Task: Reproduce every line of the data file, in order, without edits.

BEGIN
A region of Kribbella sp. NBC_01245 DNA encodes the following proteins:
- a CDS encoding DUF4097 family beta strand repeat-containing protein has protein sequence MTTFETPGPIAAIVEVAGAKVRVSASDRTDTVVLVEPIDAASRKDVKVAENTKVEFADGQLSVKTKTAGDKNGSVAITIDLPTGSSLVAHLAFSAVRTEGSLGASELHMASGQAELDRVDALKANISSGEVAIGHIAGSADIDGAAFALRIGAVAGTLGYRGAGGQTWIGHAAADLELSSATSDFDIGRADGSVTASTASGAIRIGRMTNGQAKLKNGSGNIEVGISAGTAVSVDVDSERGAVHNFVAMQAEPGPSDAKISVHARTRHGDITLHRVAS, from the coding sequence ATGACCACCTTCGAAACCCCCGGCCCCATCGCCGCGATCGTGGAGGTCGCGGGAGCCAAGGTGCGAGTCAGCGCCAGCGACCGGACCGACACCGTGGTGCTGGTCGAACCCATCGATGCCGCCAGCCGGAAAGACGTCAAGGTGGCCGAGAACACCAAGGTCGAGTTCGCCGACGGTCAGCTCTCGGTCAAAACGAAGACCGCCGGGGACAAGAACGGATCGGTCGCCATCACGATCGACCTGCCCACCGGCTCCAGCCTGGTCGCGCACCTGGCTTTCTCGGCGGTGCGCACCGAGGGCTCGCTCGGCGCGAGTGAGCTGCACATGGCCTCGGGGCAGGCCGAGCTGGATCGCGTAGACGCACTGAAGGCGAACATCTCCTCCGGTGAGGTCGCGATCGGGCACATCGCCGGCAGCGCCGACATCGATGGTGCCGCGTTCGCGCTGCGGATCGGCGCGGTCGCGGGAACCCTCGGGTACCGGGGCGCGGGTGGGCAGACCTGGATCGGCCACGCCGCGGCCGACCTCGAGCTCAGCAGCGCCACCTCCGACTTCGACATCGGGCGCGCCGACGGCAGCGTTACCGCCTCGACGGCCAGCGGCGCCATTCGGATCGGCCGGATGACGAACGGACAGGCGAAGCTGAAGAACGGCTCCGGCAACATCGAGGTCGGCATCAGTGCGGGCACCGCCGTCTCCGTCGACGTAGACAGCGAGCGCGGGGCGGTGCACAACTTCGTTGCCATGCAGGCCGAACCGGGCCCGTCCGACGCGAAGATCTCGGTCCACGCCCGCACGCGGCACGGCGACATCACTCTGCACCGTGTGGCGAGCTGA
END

A region of Kribbella sp. NBC_01245 DNA encodes the following proteins:
- a CDS encoding DUF4097 family beta strand repeat-containing protein has protein sequence MTTFETPGPIAAIVEVAGAKVRVSASDRTDTVVLVEPIDAASRKDVKVAENTKVEFADGQLSVKTKTAGDKNGSVAITIDLPTGSSLVAHLAFSAVRTEGSLGASELHMASGQAELDRVDALKANISSGEVAIGHIAGSADIDGAAFALRIGAVAGTLGYRGAGGQTWIGHAAADLELSSATSDFDIGRADGSVTASTASGAIRIGRMTNGQAKLKNGSGNIEVGISAGTAVSVDVDSERGAVHNFVAMQAEPGPSDAKISVHARTRHGDITLHRVAS, from the coding sequence ATGACCACCTTCGAAACCCCCGGCCCCATCGCCGCGATCGTGGAGGTCGCGGGAGCCAAGGTGCGAGTCAGCGCCAGCGACCGGACCGACACCGTGGTGCTGGTCGAACCCATCGATGCCGCCAGCCGGAAAGACGTCAAGGTGGCCGAGAACACCAAGGTCGAGTTCGCCGACGGTCAGCTCTCGGTCAAAACGAAGACCGCCGGGGACAAGAACGGATCGGTCGCCATCACGATCGACCTGCCCACCGGCTCCAGCCTGGTCGCGCACCTGGCTTTCTCGGCGGTGCGCACCGAGGGCTCGCTCGGCGCGAGTGAGCTGCACATGGCCTCGGGGCAGGCCGAGCTGGATCGCGTAGACGCACTGAAGGCGAACATCTCCTCCGGTGAGGTCGCGATCGGGCACATCGCCGGCAGCGCCGACATCGATGGTGCCGCGTTCGCGCTGCGGATCGGCGCGGTCGCGGGAACCCTCGGGTACCGGGGCGCGGGTGGGCAGACCTGGATCGGCCACGCCGCGGCCGACCTCGAGCTCAGCAGCGCCACCTCCGACTTCGACATCGGGCGCGCCGACGGCAGCGTTACCGCCTCGACGGCCAGCGGCGCCATTCGGATCGGCCGGATGACGAACGGACAGGCGAAGCTGAAGAACGGCTCCGGCAACATCGAGGTCGGCATCAGTGCGGGCACCGCCGTCTCCGTCGACGTAGACAGCGAGCGCGGGGCGGTGCACAACTTCGTTGCCATGCAGGCCGAACCGGGCCCGTCCGACGCGAAGATCTCGGTCCACGCCCGCACGCGGCACGGCGACATCACTCTGCACCGTGTGGCGAGCTGA